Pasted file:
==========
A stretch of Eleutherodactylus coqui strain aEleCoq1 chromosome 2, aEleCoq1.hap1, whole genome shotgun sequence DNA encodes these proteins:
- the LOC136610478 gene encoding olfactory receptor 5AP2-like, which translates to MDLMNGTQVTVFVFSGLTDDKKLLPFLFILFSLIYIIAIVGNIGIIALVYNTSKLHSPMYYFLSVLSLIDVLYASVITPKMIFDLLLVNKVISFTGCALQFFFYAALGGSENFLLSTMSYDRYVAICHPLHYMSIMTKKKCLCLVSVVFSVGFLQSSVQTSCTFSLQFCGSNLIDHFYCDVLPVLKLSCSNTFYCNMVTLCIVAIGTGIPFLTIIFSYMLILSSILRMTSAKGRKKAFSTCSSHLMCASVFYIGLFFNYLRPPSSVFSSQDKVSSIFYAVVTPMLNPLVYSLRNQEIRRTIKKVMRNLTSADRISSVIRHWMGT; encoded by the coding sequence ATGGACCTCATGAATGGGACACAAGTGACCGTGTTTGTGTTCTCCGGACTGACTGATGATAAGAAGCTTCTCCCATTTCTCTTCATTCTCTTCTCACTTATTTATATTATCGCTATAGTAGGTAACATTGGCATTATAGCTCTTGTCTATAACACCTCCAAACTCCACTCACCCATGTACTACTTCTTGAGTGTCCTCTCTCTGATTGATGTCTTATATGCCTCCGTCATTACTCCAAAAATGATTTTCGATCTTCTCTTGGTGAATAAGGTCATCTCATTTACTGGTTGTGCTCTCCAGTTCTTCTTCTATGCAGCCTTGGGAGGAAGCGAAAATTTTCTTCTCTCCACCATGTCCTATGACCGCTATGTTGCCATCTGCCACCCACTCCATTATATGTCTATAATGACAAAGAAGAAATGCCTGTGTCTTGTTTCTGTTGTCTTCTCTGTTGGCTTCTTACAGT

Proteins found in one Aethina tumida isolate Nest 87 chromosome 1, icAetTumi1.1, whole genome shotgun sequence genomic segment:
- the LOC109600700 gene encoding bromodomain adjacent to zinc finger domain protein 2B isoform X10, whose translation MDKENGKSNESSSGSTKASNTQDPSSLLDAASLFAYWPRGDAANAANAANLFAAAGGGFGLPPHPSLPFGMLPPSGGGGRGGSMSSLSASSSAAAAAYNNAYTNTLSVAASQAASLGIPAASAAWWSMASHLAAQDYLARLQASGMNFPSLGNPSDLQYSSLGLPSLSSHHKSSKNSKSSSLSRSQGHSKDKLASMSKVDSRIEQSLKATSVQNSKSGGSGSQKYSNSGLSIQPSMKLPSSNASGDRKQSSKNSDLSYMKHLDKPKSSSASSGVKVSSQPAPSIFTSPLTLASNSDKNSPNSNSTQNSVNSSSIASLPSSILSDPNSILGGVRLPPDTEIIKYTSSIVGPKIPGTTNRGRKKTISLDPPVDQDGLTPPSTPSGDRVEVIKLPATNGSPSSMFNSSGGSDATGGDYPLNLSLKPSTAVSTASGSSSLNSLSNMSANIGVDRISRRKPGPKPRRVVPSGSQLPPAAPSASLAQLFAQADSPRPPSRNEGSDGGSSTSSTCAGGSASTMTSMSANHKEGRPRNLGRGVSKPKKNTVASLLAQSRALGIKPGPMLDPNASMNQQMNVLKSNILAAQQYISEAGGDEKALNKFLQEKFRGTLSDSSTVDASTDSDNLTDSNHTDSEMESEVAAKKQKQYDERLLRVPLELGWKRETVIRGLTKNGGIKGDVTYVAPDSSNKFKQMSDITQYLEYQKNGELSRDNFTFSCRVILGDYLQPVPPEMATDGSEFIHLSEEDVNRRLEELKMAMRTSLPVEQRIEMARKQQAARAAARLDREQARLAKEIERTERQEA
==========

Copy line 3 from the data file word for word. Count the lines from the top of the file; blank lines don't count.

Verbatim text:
Proteins found in one Aethina tumida isolate Nest 87 chromosome 1, icAetTumi1.1, whole genome shotgun sequence genomic segment: